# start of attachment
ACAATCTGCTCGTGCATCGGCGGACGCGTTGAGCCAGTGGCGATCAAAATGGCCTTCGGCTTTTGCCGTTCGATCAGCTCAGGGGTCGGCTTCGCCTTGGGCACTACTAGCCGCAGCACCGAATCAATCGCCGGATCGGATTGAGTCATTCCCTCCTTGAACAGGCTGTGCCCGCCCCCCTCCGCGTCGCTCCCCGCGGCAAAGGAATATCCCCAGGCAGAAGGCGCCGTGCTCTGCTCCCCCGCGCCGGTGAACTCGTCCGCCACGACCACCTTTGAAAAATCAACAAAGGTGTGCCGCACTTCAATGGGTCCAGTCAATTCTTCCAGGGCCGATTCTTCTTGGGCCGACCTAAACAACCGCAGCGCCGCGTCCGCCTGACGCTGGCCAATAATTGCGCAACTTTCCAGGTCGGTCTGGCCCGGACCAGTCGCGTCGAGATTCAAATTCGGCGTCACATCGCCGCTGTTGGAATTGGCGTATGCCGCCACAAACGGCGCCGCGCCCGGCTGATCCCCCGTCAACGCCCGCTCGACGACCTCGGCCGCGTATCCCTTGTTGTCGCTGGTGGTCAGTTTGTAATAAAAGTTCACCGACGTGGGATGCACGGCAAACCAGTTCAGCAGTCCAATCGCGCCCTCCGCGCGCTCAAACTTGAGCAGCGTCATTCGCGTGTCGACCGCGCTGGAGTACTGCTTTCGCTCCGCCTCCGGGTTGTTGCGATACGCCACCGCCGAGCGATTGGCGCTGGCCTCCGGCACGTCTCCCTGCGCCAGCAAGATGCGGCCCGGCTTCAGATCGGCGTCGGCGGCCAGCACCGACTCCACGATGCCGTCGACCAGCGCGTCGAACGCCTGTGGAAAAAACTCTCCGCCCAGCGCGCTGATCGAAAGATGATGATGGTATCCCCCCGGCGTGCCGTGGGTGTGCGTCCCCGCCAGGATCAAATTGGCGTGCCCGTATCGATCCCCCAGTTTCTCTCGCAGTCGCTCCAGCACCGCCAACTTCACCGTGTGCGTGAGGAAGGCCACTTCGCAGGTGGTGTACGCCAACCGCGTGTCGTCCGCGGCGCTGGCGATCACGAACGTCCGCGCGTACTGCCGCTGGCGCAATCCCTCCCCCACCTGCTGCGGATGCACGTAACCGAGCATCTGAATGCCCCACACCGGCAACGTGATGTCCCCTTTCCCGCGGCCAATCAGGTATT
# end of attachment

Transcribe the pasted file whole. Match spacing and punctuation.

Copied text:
ACAATCTGCTCGTGCATCGGCGGACGCGTTGAGCCAGTGGCGATCAAAATGGCCTTCGGCTTTTGCCGTTCGATCAGCTCAGGGGTCGGCTTCGCCTTGGGCACTACTAGCCGCAGCACCGAATCAATCGCCGGATCGGATTGAGTCATTCCCTCCTTGAACAGGCTGTGCCCGCCCCCCTCCGCGTCGCTCCCCGCGGCAAAGGAATATCCCCAGGCAGAAGGCGCCGTGCTCTGCTCCCCCGCGCCGGTGAACTCGTCCGCCACGACCACCTTTGAAAAATCAACAAAGGTGTGCCGCACTTCAATGGGTCCAGTCAATTCTTCCAGGGCCGATTCTTCTTGGGCCGACCTAAACAACCGCAGCGCCGCGTCCGCCTGACGCTGGCCAATAATTGCGCAACTTTCCAGGTCGGTCTGGCCCGGACCAGTCGCGTCGAGATTCAAATTCGGCGTCACATCGCCGCTGTTGGAATTGGCGTATGCCGCCACAAACGGCGCCGCGCCCGGCTGATCCCCCGTCAACGCCCGCTCGACGACCTCGGCCGCGTATCCCTTGTTGTCGCTGGTGGTCAGTTTGTAATAAAAGTTCACCGACGTGGGATGCACGGCAAACCAGTTCAGCAGTCCAATCGCGCCCTCCGCGCGCTCAAACTTGAGCAGCGTCATTCGCGTGTCGACCGCGCTGGAGTACTGCTTTCGCTCCGCCTCCGGGTTGTTGCGATACGCCACCGCCGAGCGATTGGCGCTGGCCTCCGGCACGTCTCCCTGCGCCAGCAAGATGCGGCCCGGCTTCAGATCGGCGTCGGCGGCCAGCACCGACTCCACGATGCCGTCGACCAGCGCGTCGAACGCCTGTGGAAAAAACTCTCCGCCCAGCGCGCTGATCGAAAGATGATGATGGTATCCCCCCGGCGTGCCGTGGGTGTGCGTCCCCGCCAGGATCAAATTGGCGTGCCCGTATCGATCCCCCAGTTTCTCTCGCAGTCGCTCCAGCACCGCCAACTTCACCGTGTGCGTGAGGAAGGCCACTTCGCAGGTGGTGTACGCCAACCGCGTGTCGTCCGCGGCGCTGGCGATCACGAACGTCCGCGCGTACTGCCGCTGGCGCAATCCCTCCCCCACCTGCTGCGGATGCACGTAACCGAGCATCTGAATGCCCCACACCGGCAACGTGATGTCCCCTTTCCCGCGGCCAATCAGGTATT